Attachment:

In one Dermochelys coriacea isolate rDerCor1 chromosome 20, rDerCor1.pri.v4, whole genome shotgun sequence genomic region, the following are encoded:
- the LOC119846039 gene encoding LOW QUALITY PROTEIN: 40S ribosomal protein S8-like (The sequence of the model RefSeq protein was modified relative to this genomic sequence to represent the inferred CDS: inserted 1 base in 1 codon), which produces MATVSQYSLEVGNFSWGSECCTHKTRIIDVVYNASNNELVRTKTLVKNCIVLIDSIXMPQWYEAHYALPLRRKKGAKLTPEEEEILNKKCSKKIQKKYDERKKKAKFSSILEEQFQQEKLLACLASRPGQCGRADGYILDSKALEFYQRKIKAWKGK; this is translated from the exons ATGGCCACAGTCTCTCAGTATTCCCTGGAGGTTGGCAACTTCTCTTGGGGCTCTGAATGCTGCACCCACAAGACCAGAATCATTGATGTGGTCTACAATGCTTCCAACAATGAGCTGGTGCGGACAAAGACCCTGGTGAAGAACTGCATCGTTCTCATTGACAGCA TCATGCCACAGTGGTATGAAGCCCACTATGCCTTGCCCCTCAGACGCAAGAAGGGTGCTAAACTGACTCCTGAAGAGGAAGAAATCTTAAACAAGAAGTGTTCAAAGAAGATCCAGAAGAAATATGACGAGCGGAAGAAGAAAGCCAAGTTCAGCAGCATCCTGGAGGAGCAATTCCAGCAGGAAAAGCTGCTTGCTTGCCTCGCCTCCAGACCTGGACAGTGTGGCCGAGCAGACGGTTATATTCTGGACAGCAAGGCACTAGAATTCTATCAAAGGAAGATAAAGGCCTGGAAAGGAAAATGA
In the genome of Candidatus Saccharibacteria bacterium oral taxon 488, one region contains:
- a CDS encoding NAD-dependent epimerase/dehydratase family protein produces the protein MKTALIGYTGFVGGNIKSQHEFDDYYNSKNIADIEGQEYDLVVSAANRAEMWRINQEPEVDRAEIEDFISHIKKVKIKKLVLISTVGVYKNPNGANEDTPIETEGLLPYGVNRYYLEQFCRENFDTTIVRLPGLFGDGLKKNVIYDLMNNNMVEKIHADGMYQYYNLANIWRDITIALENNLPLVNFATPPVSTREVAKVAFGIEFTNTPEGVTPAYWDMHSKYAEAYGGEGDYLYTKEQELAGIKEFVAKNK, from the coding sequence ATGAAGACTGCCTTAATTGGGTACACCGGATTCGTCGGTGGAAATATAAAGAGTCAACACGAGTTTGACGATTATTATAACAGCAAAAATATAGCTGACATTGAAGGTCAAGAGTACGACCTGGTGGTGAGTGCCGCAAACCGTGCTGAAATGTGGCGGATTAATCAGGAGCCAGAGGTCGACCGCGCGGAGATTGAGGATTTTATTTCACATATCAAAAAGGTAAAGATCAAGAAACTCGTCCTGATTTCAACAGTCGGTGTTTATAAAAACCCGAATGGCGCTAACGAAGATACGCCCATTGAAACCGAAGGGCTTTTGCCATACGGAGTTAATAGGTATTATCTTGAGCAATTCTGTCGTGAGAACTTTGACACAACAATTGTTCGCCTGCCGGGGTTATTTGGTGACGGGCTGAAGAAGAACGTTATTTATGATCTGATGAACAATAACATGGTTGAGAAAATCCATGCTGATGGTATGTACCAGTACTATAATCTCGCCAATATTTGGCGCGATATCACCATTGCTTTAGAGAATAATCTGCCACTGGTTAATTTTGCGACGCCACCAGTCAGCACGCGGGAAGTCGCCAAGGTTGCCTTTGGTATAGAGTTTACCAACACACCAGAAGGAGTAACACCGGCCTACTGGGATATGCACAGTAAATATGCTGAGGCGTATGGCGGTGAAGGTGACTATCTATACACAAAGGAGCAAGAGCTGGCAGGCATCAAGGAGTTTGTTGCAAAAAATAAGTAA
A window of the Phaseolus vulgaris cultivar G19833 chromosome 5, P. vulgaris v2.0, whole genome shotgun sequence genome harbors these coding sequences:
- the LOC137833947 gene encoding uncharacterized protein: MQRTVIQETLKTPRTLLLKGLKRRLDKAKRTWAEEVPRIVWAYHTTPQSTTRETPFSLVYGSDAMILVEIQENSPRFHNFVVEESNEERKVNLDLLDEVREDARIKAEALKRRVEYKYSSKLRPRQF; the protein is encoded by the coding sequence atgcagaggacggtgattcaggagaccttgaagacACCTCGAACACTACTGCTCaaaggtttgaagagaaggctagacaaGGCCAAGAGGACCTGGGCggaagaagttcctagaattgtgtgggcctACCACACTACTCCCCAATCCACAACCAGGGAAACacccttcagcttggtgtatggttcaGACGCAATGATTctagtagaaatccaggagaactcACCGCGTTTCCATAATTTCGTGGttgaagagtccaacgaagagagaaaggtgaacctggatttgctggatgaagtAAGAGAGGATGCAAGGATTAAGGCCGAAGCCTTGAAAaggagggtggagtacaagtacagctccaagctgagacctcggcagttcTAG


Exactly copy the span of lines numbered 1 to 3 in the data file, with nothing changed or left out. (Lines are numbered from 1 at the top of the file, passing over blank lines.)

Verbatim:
In one Dermochelys coriacea isolate rDerCor1 chromosome 20, rDerCor1.pri.v4, whole genome shotgun sequence genomic region, the following are encoded:
- the LOC119846039 gene encoding LOW QUALITY PROTEIN: 40S ribosomal protein S8-like (The sequence of the model RefSeq protein was modified relative to this genomic sequence to represent the inferred CDS: inserted 1 base in 1 codon), which produces MATVSQYSLEVGNFSWGSECCTHKTRIIDVVYNASNNELVRTKTLVKNCIVLIDSIXMPQWYEAHYALPLRRKKGAKLTPEEEEILNKKCSKKIQKKYDERKKKAKFSSILEEQFQQEKLLACLASRPGQCGRADGYILDSKALEFYQRKIKAWKGK; this is translated from the exons ATGGCCACAGTCTCTCAGTATTCCCTGGAGGTTGGCAACTTCTCTTGGGGCTCTGAATGCTGCACCCACAAGACCAGAATCATTGATGTGGTCTACAATGCTTCCAACAATGAGCTGGTGCGGACAAAGACCCTGGTGAAGAACTGCATCGTTCTCATTGACAGCA TCATGCCACAGTGGTATGAAGCCCACTATGCCTTGCCCCTCAGACGCAAGAAGGGTGCTAAACTGACTCCTGAAGAGGAAGAAATCTTAAACAAGAAGTGTTCAAAGAAGATCCAGAAGAAATATGACGAGCGGAAGAAGAAAGCCAAGTTCAGCAGCATCCTGGAGGAGCAATTCCAGCAGGAAAAGCTGCTTGCTTGCCTCGCCTCCAGACCTGGACAGTGTGGCCGAGCAGACGGTTATATTCTGGACAGCAAGGCACTAGAATTCTATCAAAGGAAGATAAAGGCCTGGAAAGGAAAATGA
In the genome of Candidatus Saccharibacteria bacterium oral taxon 488, one region contains: